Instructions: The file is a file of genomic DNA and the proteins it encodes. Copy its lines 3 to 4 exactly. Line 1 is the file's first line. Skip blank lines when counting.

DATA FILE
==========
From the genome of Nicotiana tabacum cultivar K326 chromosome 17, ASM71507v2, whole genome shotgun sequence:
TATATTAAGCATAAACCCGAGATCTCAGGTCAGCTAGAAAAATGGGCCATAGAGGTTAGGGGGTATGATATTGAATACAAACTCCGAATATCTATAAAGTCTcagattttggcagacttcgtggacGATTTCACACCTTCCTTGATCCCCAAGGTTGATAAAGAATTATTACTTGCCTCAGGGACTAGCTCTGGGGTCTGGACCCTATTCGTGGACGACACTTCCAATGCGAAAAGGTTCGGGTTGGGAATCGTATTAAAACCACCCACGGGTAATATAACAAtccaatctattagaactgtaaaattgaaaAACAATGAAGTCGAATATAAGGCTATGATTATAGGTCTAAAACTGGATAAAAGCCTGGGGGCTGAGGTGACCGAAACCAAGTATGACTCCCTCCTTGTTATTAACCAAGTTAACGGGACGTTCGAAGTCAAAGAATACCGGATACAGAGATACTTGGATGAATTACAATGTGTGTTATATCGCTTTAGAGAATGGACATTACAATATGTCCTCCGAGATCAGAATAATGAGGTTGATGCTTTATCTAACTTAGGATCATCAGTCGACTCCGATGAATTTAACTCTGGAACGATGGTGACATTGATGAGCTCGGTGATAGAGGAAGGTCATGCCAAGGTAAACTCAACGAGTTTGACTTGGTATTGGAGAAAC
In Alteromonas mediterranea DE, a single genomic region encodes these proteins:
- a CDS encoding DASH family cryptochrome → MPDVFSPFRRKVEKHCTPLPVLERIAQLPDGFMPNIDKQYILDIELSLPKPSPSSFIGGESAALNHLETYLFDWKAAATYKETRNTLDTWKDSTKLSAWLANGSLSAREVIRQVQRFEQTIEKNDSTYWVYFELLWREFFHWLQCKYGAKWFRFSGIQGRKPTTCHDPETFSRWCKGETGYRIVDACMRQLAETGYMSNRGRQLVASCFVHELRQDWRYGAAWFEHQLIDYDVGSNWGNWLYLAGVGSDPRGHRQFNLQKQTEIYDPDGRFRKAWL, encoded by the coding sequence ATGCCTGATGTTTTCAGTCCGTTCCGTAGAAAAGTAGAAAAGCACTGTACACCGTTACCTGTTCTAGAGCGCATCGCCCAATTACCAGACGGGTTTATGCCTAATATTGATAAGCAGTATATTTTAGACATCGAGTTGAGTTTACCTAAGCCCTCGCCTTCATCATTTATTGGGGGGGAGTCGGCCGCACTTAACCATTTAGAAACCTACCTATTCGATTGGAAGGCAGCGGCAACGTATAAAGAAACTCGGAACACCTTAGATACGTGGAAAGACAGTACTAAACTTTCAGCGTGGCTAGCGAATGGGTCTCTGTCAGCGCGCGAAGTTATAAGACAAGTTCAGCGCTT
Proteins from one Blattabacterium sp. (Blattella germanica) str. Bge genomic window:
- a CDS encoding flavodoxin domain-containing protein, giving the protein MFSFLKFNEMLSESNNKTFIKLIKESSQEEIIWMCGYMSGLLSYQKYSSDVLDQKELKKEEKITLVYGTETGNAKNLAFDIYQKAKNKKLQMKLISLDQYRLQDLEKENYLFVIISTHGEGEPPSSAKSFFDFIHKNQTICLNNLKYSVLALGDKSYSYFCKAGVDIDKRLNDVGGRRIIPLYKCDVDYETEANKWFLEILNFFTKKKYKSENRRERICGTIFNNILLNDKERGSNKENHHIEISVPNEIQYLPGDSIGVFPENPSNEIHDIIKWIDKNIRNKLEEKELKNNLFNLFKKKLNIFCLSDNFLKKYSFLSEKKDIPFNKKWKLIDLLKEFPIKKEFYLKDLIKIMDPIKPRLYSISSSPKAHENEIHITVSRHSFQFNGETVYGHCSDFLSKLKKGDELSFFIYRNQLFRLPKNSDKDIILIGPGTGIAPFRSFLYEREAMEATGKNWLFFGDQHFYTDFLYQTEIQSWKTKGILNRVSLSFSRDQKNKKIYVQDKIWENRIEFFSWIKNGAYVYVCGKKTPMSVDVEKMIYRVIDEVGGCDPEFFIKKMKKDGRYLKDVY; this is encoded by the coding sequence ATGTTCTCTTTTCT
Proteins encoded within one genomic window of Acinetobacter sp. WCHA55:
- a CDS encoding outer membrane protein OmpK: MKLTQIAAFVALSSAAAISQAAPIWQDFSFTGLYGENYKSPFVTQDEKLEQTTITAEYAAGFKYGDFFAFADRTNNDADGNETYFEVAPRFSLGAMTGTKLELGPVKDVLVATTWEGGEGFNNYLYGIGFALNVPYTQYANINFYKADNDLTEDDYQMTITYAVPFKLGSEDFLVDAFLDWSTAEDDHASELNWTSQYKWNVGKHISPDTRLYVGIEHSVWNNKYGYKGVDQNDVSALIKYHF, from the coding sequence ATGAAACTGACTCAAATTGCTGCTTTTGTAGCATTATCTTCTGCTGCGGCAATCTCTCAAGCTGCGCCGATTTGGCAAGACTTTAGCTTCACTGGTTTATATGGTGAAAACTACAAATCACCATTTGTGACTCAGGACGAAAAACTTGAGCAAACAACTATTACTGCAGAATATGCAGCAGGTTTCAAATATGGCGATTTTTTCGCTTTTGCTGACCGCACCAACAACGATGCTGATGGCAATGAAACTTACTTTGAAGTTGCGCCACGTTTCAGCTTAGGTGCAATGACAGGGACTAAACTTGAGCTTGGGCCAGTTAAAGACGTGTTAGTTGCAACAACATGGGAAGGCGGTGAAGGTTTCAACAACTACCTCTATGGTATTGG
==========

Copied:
In Alteromonas mediterranea DE, a single genomic region encodes these proteins:
- a CDS encoding DASH family cryptochrome → MPDVFSPFRRKVEKHCTPLPVLERIAQLPDGFMPNIDKQYILDIELSLPKPSPSSFIGGESAALNHLETYLFDWKAAATYKETRNTLDTWKDSTKLSAWLANGSLSAREVIRQVQRFEQTIEKNDSTYWVYFELLWREFFHWLQCKYGAKWFRFSGIQGRKPTTCHDPETFSRWCKGETGYRIVDACMRQLAETGYMSNRGRQLVASCFVHELRQDWRYGAAWFEHQLIDYDVGSNWGNWLYLAGVGSDPRGHRQFNLQKQTEIYDPDGRFRKAWL, encoded by the coding sequence ATGCCTGATGTTTTCAGTCCGTTCCGTAGAAAAGTAGAAAAGCACTGTACACCGTTACCTGTTCTAGAGCGCATCGCCCAATTACCAGACGGGTTTATGCCTAATATTGATAAGCAGTATATTTTAGACATCGAGTTGAGTTTACCTAAGCCCTCGCCTTCATCATTTATTGGGGGGGAGTCGGCCGCACTTAACCATTTAGAAACCTACCTATTCGATTGGAAGGCAGCGGCAACGTATAAAGAAACTCGGAACACCTTAGATACGTGGAAAGACAGTACTAAACTTTCAGCGTGGCTAGCGAATGGGTCTCTGTCAGCGCGCGAAGTTATAAGACAAGTTCAGCGCTT